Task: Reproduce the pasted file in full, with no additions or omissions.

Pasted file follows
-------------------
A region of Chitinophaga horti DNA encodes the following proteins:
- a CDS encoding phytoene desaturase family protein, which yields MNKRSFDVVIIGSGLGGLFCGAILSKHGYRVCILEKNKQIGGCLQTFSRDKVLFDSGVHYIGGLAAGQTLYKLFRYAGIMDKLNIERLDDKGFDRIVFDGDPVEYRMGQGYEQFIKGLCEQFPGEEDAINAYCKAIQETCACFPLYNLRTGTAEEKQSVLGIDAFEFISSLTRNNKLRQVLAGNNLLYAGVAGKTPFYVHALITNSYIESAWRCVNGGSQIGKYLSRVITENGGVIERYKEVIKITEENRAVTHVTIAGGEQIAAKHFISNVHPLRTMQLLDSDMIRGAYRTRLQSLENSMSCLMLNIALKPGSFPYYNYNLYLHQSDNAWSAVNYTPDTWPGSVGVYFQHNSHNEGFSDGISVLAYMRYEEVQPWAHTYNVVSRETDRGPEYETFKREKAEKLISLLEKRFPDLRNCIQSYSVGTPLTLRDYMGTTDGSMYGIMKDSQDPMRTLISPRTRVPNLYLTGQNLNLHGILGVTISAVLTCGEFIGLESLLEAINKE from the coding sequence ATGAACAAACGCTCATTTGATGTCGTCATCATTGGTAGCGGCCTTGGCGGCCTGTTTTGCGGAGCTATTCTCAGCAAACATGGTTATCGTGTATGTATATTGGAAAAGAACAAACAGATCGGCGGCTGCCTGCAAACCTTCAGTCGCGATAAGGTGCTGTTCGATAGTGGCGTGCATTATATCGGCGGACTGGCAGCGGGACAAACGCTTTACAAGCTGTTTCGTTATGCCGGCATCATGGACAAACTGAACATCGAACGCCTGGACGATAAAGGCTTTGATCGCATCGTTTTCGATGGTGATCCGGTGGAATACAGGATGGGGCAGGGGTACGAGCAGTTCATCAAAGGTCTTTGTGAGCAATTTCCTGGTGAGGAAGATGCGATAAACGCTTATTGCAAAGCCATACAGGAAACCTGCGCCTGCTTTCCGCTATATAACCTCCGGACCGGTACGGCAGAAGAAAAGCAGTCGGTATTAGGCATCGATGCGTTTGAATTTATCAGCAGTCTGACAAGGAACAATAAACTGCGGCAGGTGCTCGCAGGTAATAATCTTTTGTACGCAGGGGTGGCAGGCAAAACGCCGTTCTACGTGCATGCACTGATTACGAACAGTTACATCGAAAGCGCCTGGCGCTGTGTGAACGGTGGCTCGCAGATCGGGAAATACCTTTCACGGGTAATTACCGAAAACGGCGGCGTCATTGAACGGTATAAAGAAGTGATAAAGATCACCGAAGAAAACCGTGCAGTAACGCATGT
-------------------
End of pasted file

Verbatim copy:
A region of Chitinophaga horti DNA encodes the following proteins:
- a CDS encoding phytoene desaturase family protein, which yields MNKRSFDVVIIGSGLGGLFCGAILSKHGYRVCILEKNKQIGGCLQTFSRDKVLFDSGVHYIGGLAAGQTLYKLFRYAGIMDKLNIERLDDKGFDRIVFDGDPVEYRMGQGYEQFIKGLCEQFPGEEDAINAYCKAIQETCACFPLYNLRTGTAEEKQSVLGIDAFEFISSLTRNNKLRQVLAGNNLLYAGVAGKTPFYVHALITNSYIESAWRCVNGGSQIGKYLSRVITENGGVIERYKEVIKITEENRAVTHVTIAGGEQIAAKHFISNVHPLRTMQLLDSDMIRGAYRTRLQSLENSMSCLMLNIALKPGSFPYYNYNLYLHQSDNAWSAVNYTPDTWPGSVGVYFQHNSHNEGFSDGISVLAYMRYEEVQPWAHTYNVVSRETDRGPEYETFKREKAEKLISLLEKRFPDLRNCIQSYSVGTPLTLRDYMGTTDGSMYGIMKDSQDPMRTLISPRTRVPNLYLTGQNLNLHGILGVTISAVLTCGEFIGLESLLEAINKE from the coding sequence ATGAACAAACGCTCATTTGATGTCGTCATCATTGGTAGCGGCCTTGGCGGCCTGTTTTGCGGAGCTATTCTCAGCAAACATGGTTATCGTGTATGTATATTGGAAAAGAACAAACAGATCGGCGGCTGCCTGCAAACCTTCAGTCGCGATAAGGTGCTGTTCGATAGTGGCGTGCATTATATCGGCGGACTGGCAGCGGGACAAACGCTTTACAAGCTGTTTCGTTATGCCGGCATCATGGACAAACTGAACATCGAACGCCTGGACGATAAAGGCTTTGATCGCATCGTTTTCGATGGTGATCCGGTGGAATACAGGATGGGGCAGGGGTACGAGCAGTTCATCAAAGGTCTTTGTGAGCAATTTCCTGGTGAGGAAGATGCGATAAACGCTTATTGCAAAGCCATACAGGAAACCTGCGCCTGCTTTCCGCTATATAACCTCCGGACCGGTACGGCAGAAGAAAAGCAGTCGGTATTAGGCATCGATGCGTTTGAATTTATCAGCAGTCTGACAAGGAACAATAAACTGCGGCAGGTGCTCGCAGGTAATAATCTTTTGTACGCAGGGGTGGCAGGCAAAACGCCGTTCTACGTGCATGCACTGATTACGAACAGTTACATCGAAAGCGCCTGGCGCTGTGTGAACGGTGGCTCGCAGATCGGGAAATACCTTTCACGGGTAATTACCGAAAACGGCGGCGTCATTGAACGGTATAAAGAAGTGATAAAGATCACCGAAGAAAACCGTGCAGTAACGCATGT